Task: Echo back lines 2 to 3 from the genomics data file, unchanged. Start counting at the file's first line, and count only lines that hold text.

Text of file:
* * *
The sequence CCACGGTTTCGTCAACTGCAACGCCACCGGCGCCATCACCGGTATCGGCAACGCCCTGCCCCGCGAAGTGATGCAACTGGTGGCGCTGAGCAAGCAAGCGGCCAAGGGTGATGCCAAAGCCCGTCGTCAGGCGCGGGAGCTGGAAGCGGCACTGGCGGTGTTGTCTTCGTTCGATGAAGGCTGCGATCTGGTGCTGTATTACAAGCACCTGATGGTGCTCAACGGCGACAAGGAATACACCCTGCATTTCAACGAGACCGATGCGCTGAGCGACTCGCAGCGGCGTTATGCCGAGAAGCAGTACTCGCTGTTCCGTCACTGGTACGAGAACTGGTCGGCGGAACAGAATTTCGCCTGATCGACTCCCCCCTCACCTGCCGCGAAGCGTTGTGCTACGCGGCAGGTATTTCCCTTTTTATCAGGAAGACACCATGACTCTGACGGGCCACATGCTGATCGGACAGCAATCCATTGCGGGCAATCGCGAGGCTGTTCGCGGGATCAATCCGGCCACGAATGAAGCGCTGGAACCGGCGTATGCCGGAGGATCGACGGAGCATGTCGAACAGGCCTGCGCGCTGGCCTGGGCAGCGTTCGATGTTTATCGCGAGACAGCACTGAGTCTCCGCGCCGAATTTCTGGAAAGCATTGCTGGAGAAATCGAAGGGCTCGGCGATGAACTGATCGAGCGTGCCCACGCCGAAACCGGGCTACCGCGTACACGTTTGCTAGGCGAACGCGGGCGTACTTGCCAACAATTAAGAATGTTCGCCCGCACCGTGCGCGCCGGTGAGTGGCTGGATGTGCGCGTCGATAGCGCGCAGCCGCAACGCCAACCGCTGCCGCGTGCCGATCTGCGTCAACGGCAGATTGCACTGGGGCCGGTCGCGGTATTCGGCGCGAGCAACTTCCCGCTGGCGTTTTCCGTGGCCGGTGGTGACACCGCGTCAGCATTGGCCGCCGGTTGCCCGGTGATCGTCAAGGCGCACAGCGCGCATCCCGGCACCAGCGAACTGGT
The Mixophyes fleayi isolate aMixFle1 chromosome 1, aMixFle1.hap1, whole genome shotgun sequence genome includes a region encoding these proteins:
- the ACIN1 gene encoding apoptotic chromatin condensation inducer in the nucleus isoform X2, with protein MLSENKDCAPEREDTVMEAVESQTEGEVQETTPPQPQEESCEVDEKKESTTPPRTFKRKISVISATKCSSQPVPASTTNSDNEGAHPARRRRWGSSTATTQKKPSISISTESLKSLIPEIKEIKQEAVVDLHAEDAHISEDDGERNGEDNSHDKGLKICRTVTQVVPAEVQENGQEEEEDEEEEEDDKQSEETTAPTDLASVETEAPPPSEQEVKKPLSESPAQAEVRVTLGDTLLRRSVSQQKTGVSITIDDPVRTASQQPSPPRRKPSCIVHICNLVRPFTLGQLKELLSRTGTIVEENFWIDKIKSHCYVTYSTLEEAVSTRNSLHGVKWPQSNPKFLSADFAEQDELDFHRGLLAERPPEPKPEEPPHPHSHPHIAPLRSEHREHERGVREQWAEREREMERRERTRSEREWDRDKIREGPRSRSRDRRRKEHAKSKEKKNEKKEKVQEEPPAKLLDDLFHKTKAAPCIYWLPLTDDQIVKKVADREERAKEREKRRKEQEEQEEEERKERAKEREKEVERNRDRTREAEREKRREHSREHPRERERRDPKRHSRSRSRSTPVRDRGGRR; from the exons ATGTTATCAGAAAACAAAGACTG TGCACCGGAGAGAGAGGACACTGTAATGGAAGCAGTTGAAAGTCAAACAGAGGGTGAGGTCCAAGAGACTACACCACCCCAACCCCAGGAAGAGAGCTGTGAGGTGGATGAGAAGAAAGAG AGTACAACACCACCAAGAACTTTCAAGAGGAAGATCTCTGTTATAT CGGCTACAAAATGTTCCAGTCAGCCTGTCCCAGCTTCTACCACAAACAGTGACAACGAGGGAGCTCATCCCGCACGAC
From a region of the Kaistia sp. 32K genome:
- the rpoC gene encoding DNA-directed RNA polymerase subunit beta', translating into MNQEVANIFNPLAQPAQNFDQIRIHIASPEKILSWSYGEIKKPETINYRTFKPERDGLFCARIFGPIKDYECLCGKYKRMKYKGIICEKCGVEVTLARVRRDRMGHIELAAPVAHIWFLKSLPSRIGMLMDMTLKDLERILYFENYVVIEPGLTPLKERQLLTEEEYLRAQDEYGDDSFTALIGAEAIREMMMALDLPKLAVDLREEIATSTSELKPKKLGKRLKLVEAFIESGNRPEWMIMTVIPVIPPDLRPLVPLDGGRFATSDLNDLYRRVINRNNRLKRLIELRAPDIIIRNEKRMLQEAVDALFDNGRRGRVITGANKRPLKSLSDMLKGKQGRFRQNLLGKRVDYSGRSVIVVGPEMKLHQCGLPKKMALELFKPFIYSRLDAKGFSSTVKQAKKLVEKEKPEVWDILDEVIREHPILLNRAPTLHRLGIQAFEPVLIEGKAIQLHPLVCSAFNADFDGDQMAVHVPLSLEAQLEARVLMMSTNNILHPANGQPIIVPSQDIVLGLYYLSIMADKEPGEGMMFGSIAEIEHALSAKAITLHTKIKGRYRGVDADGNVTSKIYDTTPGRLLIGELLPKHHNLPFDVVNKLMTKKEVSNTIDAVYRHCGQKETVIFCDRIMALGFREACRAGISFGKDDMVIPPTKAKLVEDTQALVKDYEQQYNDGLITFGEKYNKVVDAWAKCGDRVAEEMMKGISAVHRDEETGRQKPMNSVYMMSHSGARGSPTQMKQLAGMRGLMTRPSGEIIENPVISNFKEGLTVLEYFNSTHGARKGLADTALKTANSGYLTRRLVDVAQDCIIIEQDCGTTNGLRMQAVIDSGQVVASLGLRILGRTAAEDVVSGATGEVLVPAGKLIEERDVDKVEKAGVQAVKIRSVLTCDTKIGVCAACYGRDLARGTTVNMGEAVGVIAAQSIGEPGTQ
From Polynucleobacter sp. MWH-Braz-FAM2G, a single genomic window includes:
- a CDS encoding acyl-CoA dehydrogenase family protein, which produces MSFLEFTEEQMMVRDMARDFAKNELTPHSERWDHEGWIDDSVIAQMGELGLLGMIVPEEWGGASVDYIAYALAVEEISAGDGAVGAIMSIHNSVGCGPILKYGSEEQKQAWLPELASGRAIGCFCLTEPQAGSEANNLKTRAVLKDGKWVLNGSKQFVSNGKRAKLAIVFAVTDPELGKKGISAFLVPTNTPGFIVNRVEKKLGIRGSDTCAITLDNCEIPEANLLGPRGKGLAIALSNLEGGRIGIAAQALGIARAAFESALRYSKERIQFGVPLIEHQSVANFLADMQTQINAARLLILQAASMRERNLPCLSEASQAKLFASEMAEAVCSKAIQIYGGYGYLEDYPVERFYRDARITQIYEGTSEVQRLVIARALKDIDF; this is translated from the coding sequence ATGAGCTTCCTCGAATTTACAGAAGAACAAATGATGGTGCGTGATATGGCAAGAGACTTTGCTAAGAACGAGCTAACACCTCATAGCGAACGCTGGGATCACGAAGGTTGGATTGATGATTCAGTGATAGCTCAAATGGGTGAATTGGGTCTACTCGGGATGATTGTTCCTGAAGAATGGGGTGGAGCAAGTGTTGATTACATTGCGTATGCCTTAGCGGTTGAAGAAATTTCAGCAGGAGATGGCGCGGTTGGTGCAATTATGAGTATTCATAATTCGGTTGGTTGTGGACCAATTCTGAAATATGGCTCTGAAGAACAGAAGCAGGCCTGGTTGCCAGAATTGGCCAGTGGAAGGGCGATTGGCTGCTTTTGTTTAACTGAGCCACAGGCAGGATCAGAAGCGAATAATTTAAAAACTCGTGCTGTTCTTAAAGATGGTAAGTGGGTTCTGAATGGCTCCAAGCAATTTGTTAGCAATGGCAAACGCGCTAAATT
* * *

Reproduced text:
The Mixophyes fleayi isolate aMixFle1 chromosome 1, aMixFle1.hap1, whole genome shotgun sequence genome includes a region encoding these proteins:
- the ACIN1 gene encoding apoptotic chromatin condensation inducer in the nucleus isoform X2, with protein MLSENKDCAPEREDTVMEAVESQTEGEVQETTPPQPQEESCEVDEKKESTTPPRTFKRKISVISATKCSSQPVPASTTNSDNEGAHPARRRRWGSSTATTQKKPSISISTESLKSLIPEIKEIKQEAVVDLHAEDAHISEDDGERNGEDNSHDKGLKICRTVTQVVPAEVQENGQEEEEDEEEEEDDKQSEETTAPTDLASVETEAPPPSEQEVKKPLSESPAQAEVRVTLGDTLLRRSVSQQKTGVSITIDDPVRTASQQPSPPRRKPSCIVHICNLVRPFTLGQLKELLSRTGTIVEENFWIDKIKSHCYVTYSTLEEAVSTRNSLHGVKWPQSNPKFLSADFAEQDELDFHRGLLAERPPEPKPEEPPHPHSHPHIAPLRSEHREHERGVREQWAEREREMERRERTRSEREWDRDKIREGPRSRSRDRRRKEHAKSKEKKNEKKEKVQEEPPAKLLDDLFHKTKAAPCIYWLPLTDDQIVKKVADREERAKEREKRRKEQEEQEEEERKERAKEREKEVERNRDRTREAEREKRREHSREHPRERERRDPKRHSRSRSRSTPVRDRGGRR; from the exons ATGTTATCAGAAAACAAAGACTG TGCACCGGAGAGAGAGGACACTGTAATGGAAGCAGTTGAAAGTCAAACAGAGGGTGAGGTCCAAGAGACTACACCACCCCAACCCCAGGAAGAGAGCTGTGAGGTGGATGAGAAGAAAGAG AGTACAACACCACCAAGAACTTTCAAGAGGAAGATCTCTGTTATAT CGGCTACAAAATGTTCCAGTCAGCCTGTCCCAGCTTCTACCACAAACAGTGACAACGAGGGAGCTCATCCCGCACGAC